Way Up and Over Everything

Book review by
Patricia Tauzer, Common Sense Media
Way Up and Over Everything Book Poster Image
Folktale about hope, flying, and the magic of storytelling.

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A lot or a little?

The parents' guide to what's in this book.

Violence & Scariness

As should be expected in a book about slavery and escape, this story does refer to violence and harsh treatment by overseers with whips. 

Language

What parents need to know

Parents need to know that this book is about slavery and may invite questions from kids. It was given the Parents' Choice Seal of Recommendation.

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What's the story?

Passed down from the author's great-grandmama's mama, this is a "flying" story. As a girl, and a slave in Georgia, Jane witnessed the arrival of 5 new Africans to the plantation, and at the end of the first day sees them escape in the most amazing way. Words and pictures describe the operation of the plantation, the use of the whip, dogs, and threats, as well as the magic of the escape. The final pages explain more about these kinds of folktales and how the author came upon this one.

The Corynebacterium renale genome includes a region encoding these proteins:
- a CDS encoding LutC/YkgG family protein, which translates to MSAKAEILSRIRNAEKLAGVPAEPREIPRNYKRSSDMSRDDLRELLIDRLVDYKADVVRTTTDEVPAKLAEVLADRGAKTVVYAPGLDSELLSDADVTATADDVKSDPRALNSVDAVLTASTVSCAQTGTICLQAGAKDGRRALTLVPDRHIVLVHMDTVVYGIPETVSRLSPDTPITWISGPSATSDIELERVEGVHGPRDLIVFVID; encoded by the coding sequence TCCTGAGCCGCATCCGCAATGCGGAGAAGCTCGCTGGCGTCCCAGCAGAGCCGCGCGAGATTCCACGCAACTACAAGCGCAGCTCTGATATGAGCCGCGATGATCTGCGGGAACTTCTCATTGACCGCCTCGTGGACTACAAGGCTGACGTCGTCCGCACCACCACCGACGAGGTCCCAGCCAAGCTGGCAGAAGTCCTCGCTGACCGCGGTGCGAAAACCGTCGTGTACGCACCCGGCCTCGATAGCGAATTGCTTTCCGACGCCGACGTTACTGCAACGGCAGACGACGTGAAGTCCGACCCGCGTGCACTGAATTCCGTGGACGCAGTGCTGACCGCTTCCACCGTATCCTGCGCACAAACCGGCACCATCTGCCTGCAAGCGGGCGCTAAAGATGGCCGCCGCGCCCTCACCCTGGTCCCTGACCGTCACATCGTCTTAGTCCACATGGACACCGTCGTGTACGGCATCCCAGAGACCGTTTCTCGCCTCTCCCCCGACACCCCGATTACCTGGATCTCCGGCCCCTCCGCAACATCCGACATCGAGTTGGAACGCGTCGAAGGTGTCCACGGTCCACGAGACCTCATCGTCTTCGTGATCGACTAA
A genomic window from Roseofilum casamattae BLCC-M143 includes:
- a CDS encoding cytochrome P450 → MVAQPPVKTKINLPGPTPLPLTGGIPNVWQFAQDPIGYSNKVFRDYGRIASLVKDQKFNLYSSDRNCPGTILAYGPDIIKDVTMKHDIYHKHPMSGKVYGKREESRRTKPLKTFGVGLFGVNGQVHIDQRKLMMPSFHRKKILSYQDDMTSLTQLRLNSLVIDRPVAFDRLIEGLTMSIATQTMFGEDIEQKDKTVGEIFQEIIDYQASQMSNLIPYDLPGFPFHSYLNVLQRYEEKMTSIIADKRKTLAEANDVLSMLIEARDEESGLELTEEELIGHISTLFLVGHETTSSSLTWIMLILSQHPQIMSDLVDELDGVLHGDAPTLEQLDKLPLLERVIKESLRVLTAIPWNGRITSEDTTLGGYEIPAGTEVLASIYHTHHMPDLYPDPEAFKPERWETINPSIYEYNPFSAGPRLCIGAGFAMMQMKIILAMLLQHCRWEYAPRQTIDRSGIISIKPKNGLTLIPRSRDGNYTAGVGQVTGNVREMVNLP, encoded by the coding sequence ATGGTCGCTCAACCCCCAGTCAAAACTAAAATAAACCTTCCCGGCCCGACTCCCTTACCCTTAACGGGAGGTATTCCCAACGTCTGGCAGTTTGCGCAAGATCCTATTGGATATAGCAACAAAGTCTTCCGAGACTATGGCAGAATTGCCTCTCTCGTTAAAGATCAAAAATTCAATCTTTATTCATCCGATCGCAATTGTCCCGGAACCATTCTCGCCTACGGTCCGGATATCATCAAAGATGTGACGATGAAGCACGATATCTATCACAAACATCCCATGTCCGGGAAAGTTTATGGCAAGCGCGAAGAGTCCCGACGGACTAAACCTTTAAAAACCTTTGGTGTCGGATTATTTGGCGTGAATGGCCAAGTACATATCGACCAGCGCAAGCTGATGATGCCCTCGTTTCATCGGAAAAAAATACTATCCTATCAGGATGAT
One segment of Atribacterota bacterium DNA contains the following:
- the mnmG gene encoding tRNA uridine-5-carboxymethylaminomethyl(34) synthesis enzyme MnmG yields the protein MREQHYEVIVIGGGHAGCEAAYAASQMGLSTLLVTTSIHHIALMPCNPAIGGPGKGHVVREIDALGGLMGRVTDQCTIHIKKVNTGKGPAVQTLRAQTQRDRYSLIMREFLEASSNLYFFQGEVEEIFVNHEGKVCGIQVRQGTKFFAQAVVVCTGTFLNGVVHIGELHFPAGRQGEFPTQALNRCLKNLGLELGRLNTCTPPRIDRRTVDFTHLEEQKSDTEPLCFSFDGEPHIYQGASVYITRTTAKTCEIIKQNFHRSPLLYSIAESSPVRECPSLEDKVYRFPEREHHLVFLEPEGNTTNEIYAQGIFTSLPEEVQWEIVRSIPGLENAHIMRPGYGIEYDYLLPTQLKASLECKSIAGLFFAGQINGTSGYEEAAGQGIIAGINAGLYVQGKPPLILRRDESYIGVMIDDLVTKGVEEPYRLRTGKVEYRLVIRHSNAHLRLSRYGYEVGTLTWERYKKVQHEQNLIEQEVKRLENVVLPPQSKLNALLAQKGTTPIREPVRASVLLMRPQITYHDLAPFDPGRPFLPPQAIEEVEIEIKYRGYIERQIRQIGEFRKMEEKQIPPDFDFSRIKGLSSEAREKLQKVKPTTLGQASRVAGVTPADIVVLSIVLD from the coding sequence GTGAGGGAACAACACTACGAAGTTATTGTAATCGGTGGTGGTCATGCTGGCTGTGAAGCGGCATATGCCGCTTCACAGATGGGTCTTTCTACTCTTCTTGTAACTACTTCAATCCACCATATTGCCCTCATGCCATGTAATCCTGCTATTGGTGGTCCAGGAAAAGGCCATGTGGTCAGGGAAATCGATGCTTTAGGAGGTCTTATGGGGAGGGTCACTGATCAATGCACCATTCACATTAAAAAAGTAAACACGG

Is it any good?

Though this inviting folktale is about slavery in America, it's more about the magic and wonderment of a "flying" story born out of the African people's desperate "wish for freedom." The belief that some oppressed people could escape by flying away "way up and over everything" was, and still is, a means of keeping hope alive in a world that was degrading and dispiriting.

The teller, Alice McGill, is a gifted storyteller who tells her tale with a warmth that is both dramatic and inspiring. Readers will imagine themselves sitting at her knee, listening to her every word. And, they will find themselves moved by her tone that is enriched with the oral tradition that passed the story down to her. Watercolor landscapes, subtly toned and peopled by elongated figures that seem small and almost lost in the world, add to the magic of the message, and make this a book to be cherished.

Talk to your kids about ...

  • Families can talk about slavery and what that meant for the African people raised on the plantations. They might also discuss the magical belief in flying to escape as well as the hopeful power of an oral tradition that passed on such a story as this one.  What was life like for Jane and the others? Why did the overseer call the one young man Bob when his name was really Edet? How do you think Jane felt when the 5 new slaves escaped by flying away? Do you think that is possible? Why did the overseer tell Jane not to tell anyone? Why do you think she did? What do you think this kind of story meant to her, all the other slaves, and the generations that followed?

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